When you need a horse passport

You must have a horse passport (sometimes called an ‘equine passport’) for each animal if you keep any of the following:

  • horses
  • ponies
  • donkeys and asses
  • zebras
  • mules, hinnies or other hybrids

The passport is a document that:

  • describes the animal, for example by breed, colour, species
  • lists all vaccinations
  • names the registered owner

You only need a passport for semi-wild ponies on Dartmoor, Exmoor, Wicken Fen or in the New Forest if they’re not free to roam in these areas (for example, if you sometimes keep them enclosed on your land) or you have them treated by a vet.

Use your horse passport

You must keep a valid horse passport with your animal at all times. This includes at its stable or when you move it.

You need to provide your horse’s passport:

  • when a vet examines or treats your animal - the medication your animal can get depends on how it’s categorised on its passport
  • if an animal health inspector, trading standards inspector or other enforcement officer asks to see it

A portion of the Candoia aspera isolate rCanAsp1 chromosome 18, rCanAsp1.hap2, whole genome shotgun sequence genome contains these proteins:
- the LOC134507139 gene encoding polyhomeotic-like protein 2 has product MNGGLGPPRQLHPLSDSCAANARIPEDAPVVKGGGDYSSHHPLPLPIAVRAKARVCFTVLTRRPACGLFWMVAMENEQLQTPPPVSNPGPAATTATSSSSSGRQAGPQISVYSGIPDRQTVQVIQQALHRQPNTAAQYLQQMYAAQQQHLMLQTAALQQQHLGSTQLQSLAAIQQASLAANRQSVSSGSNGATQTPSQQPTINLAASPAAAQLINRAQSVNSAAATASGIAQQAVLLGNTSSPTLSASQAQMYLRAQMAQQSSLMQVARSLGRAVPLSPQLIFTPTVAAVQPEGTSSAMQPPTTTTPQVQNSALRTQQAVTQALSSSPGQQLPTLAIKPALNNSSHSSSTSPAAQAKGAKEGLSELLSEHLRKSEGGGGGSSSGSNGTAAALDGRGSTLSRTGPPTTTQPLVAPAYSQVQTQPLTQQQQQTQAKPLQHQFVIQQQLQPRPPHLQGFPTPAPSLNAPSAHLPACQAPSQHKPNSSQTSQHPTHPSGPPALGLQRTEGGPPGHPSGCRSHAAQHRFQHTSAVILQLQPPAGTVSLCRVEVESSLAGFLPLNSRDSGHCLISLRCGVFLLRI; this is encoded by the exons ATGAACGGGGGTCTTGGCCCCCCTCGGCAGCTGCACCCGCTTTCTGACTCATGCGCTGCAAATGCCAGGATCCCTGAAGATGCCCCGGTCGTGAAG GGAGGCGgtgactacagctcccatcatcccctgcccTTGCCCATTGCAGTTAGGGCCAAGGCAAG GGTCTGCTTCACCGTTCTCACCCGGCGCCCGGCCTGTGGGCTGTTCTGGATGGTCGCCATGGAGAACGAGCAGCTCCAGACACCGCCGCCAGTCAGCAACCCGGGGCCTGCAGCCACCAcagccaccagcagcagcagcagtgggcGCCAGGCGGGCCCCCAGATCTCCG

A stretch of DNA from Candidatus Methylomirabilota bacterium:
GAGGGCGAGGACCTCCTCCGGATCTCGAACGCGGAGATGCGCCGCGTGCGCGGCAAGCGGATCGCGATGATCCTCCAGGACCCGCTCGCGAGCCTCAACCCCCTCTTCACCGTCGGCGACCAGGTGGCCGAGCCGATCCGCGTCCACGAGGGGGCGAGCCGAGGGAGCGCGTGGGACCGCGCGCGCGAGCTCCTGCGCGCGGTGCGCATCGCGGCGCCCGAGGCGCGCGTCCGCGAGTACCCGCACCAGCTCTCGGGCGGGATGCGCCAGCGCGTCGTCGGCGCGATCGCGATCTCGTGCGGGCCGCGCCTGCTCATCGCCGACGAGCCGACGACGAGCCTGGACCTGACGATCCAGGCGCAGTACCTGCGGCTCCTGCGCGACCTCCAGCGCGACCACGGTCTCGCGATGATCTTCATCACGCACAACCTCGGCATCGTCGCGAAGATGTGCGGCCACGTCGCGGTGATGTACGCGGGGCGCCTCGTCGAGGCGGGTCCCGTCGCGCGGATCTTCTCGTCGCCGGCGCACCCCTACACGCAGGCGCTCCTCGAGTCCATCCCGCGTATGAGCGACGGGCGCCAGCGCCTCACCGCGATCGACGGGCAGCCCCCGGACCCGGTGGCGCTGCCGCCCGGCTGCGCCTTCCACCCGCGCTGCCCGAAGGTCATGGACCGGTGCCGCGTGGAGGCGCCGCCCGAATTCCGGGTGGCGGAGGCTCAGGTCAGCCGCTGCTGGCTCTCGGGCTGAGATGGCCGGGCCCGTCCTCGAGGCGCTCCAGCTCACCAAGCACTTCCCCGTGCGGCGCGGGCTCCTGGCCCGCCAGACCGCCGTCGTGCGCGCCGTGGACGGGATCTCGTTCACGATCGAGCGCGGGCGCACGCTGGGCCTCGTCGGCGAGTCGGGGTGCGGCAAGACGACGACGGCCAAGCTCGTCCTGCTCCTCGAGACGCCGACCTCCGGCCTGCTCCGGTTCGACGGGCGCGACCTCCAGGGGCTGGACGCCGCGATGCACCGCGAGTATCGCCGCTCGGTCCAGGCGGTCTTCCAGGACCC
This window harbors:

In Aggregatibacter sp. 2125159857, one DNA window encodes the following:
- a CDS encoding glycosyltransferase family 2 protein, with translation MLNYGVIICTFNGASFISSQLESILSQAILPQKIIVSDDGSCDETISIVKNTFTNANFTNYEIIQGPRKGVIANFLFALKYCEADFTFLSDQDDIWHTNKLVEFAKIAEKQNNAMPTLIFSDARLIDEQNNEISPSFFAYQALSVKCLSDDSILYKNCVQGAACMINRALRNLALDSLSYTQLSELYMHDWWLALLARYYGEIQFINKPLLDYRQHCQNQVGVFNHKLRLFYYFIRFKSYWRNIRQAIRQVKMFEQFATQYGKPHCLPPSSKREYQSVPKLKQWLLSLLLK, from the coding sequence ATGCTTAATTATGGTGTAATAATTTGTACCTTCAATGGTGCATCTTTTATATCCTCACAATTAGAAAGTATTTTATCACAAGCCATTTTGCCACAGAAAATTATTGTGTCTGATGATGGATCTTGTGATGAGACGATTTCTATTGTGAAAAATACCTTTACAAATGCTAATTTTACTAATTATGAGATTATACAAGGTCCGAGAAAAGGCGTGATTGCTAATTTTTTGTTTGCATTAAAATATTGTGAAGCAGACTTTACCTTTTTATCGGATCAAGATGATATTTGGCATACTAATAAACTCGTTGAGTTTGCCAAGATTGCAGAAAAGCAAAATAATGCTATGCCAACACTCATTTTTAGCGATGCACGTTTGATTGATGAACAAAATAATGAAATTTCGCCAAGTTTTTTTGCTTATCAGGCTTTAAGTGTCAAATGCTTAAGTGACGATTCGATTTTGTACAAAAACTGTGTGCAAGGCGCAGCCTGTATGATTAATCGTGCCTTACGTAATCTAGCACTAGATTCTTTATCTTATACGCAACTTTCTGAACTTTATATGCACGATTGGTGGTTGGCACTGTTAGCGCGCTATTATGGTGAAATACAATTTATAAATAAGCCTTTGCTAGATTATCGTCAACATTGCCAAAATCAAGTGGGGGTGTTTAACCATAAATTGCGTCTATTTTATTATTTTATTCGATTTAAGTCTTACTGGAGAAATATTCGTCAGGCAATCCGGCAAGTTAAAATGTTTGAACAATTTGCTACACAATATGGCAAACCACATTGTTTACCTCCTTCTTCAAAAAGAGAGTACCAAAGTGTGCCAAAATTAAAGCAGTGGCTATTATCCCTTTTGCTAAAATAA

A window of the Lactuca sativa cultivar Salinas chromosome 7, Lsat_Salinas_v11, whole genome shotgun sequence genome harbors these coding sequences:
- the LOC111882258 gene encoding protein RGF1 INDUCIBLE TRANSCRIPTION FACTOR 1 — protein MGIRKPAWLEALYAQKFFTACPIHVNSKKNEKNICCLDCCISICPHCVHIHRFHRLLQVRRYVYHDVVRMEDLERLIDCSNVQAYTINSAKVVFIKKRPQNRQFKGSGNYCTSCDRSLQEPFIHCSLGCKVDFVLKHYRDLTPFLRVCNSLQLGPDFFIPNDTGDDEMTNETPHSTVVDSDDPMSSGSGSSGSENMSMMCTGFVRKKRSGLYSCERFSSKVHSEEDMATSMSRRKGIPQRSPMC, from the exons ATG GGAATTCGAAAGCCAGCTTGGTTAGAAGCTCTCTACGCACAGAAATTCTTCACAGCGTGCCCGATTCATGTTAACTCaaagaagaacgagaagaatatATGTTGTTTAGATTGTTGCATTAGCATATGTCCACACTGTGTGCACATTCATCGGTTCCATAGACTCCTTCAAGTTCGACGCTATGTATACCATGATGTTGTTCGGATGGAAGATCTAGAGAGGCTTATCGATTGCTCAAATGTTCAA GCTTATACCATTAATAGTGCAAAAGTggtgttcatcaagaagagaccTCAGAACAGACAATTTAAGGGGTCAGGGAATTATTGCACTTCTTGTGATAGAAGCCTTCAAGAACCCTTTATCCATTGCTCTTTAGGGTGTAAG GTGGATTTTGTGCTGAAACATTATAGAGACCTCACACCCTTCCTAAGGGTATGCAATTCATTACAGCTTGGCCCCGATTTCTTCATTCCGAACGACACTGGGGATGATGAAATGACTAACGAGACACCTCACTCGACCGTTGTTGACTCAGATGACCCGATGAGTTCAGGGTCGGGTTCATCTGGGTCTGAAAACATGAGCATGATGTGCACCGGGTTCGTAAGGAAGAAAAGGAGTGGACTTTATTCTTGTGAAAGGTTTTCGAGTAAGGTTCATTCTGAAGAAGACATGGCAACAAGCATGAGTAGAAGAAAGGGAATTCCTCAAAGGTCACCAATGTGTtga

• when you sell or give the animal to someone else

You could get a fine if you cannot show a valid horse passport for an animal in your care.

If you buy a horse

Contact the Passport Issuing Organisation (PIO) within 30 days to update the passport ownership details.

If the seller does not give you the horse’s passport, contact your local trading standards office for advice.

You might need to take additional steps if you import a horse from outside the UK.

When your horse dies

Within 30 days of the horse’s death, return its passport to the PIO that issued it. They will update their records and invalidate or destroy the passport.

If the passport has been invalidated you may be able to get it sent back to you. Ask the PIO if this is possible.

If your horse was born before July 2009

Check if your horse is microchipped by:

If your horse does not have a microchip, you must:

In England, you can be fined if your horse is not microchipped.

There are different rules in Scotland, Wales and Northern Ireland.